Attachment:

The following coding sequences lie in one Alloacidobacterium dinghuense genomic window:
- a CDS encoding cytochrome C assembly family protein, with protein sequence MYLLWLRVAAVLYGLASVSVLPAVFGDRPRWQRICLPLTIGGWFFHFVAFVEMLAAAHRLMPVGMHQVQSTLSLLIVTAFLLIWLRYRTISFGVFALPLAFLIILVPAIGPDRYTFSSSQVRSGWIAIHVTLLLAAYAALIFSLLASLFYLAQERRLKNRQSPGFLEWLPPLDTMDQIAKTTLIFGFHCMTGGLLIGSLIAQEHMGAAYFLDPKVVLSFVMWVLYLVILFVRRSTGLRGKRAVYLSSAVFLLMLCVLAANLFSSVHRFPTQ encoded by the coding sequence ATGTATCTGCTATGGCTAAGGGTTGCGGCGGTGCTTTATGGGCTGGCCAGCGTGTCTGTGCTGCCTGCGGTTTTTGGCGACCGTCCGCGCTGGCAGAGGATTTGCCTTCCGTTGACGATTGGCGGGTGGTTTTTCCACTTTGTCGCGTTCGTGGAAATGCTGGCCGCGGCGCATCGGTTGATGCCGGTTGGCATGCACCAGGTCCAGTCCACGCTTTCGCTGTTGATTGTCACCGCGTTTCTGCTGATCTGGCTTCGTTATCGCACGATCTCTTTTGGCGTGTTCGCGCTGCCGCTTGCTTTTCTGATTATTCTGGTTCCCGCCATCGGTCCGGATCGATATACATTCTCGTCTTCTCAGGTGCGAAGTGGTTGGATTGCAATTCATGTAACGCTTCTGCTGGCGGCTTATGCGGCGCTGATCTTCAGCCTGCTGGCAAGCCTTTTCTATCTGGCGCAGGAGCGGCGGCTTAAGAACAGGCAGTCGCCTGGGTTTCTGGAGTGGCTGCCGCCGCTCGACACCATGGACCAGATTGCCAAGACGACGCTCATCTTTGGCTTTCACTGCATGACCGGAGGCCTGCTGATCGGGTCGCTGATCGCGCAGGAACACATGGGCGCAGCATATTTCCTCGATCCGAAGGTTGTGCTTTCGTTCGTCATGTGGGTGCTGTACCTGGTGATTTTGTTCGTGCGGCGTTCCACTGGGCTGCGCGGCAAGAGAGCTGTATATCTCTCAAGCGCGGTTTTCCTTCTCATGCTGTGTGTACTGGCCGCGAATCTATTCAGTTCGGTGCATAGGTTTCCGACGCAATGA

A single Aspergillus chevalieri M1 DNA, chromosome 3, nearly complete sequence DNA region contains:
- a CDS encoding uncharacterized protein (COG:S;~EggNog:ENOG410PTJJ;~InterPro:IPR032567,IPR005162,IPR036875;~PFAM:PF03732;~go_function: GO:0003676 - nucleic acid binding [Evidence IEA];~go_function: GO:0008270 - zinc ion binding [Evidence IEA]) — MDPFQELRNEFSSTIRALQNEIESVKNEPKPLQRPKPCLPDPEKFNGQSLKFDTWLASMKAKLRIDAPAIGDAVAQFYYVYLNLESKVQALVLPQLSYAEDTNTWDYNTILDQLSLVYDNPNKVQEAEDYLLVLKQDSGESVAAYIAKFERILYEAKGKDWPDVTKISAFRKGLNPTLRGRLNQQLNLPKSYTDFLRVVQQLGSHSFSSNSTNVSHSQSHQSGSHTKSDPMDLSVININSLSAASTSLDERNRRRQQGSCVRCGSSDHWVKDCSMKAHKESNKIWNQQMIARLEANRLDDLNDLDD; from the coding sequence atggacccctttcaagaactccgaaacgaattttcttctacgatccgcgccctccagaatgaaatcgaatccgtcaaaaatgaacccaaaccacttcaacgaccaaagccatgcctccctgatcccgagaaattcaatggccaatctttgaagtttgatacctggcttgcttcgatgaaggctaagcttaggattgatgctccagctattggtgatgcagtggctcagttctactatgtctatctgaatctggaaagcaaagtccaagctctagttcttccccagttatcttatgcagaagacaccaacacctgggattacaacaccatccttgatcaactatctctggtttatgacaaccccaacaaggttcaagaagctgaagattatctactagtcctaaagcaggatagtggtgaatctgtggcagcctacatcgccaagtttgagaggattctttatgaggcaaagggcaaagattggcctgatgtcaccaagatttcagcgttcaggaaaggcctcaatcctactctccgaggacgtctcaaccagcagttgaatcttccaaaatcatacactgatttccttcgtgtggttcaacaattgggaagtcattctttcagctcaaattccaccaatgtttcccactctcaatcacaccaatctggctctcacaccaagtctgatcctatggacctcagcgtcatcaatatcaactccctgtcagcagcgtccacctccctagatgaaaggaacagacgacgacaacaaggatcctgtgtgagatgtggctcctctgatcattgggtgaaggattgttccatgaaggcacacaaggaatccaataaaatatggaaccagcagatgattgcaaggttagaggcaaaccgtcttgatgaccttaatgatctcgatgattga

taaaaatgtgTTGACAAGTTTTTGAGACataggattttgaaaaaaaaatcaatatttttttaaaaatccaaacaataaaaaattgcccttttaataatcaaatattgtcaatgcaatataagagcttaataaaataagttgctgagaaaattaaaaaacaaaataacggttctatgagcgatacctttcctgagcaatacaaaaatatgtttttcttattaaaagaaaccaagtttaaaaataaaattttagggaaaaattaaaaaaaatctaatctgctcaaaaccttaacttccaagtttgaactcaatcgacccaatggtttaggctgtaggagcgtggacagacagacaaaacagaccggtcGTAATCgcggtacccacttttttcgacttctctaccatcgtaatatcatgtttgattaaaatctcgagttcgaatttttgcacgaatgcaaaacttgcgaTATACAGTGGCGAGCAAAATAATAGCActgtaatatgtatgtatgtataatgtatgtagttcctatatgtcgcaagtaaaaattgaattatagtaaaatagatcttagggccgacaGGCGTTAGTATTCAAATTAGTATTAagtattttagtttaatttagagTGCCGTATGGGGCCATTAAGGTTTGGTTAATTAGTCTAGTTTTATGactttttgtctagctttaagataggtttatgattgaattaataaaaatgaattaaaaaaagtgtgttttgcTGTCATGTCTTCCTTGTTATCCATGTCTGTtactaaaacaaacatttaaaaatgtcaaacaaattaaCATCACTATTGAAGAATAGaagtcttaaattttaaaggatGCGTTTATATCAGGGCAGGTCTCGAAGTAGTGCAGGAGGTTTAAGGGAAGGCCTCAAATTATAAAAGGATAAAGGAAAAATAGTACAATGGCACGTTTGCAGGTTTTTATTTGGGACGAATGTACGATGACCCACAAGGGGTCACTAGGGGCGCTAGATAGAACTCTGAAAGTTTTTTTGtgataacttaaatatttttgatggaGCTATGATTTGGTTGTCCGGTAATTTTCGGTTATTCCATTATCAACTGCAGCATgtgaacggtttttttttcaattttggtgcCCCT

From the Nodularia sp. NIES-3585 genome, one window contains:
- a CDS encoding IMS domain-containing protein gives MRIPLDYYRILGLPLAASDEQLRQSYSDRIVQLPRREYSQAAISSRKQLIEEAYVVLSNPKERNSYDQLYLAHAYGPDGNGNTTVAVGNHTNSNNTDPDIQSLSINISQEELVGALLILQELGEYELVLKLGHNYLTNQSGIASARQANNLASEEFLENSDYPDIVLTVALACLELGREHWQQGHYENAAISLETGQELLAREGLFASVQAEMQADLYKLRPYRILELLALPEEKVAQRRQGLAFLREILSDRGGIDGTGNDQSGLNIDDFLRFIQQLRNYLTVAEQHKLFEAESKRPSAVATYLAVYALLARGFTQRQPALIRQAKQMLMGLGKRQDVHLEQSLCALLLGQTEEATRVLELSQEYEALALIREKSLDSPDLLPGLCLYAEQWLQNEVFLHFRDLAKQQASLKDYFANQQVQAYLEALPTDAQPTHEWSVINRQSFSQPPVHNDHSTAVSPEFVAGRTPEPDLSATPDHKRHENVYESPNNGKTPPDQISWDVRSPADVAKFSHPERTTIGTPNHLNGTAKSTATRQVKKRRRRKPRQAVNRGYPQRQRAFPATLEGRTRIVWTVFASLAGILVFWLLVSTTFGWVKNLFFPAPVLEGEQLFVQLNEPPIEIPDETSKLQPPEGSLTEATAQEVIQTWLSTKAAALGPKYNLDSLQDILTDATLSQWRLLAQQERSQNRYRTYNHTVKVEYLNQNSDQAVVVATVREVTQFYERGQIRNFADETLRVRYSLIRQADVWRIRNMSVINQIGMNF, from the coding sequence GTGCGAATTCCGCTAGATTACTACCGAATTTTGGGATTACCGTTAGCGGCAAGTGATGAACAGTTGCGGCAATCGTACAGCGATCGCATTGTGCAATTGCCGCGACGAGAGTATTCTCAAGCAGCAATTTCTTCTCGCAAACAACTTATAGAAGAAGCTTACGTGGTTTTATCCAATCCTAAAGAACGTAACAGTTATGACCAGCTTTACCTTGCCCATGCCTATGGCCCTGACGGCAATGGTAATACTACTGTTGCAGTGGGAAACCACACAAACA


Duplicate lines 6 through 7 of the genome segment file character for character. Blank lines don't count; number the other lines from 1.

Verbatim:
From the Nodularia sp. NIES-3585 genome, one window contains:
- a CDS encoding IMS domain-containing protein gives MRIPLDYYRILGLPLAASDEQLRQSYSDRIVQLPRREYSQAAISSRKQLIEEAYVVLSNPKERNSYDQLYLAHAYGPDGNGNTTVAVGNHTNSNNTDPDIQSLSINISQEELVGALLILQELGEYELVLKLGHNYLTNQSGIASARQANNLASEEFLENSDYPDIVLTVALACLELGREHWQQGHYENAAISLETGQELLAREGLFASVQAEMQADLYKLRPYRILELLALPEEKVAQRRQGLAFLREILSDRGGIDGTGNDQSGLNIDDFLRFIQQLRNYLTVAEQHKLFEAESKRPSAVATYLAVYALLARGFTQRQPALIRQAKQMLMGLGKRQDVHLEQSLCALLLGQTEEATRVLELSQEYEALALIREKSLDSPDLLPGLCLYAEQWLQNEVFLHFRDLAKQQASLKDYFANQQVQAYLEALPTDAQPTHEWSVINRQSFSQPPVHNDHSTAVSPEFVAGRTPEPDLSATPDHKRHENVYESPNNGKTPPDQISWDVRSPADVAKFSHPERTTIGTPNHLNGTAKSTATRQVKKRRRRKPRQAVNRGYPQRQRAFPATLEGRTRIVWTVFASLAGILVFWLLVSTTFGWVKNLFFPAPVLEGEQLFVQLNEPPIEIPDETSKLQPPEGSLTEATAQEVIQTWLSTKAAALGPKYNLDSLQDILTDATLSQWRLLAQQERSQNRYRTYNHTVKVEYLNQNSDQAVVVATVREVTQFYERGQIRNFADETLRVRYSLIRQADVWRIRNMSVINQIGMNF, from the coding sequence GTGCGAATTCCGCTAGATTACTACCGAATTTTGGGATTACCGTTAGCGGCAAGTGATGAACAGTTGCGGCAATCGTACAGCGATCGCATTGTGCAATTGCCGCGACGAGAGTATTCTCAAGCAGCAATTTCTTCTCGCAAACAACTTATAGAAGAAGCTTACGTGGTTTTATCCAATCCTAAAGAACGTAACAGTTATGACCAGCTTTACCTTGCCCATGCCTATGGCCCTGACGGCAATGGTAATACTACTGTTGCAGTGGGAAACCACACAAACA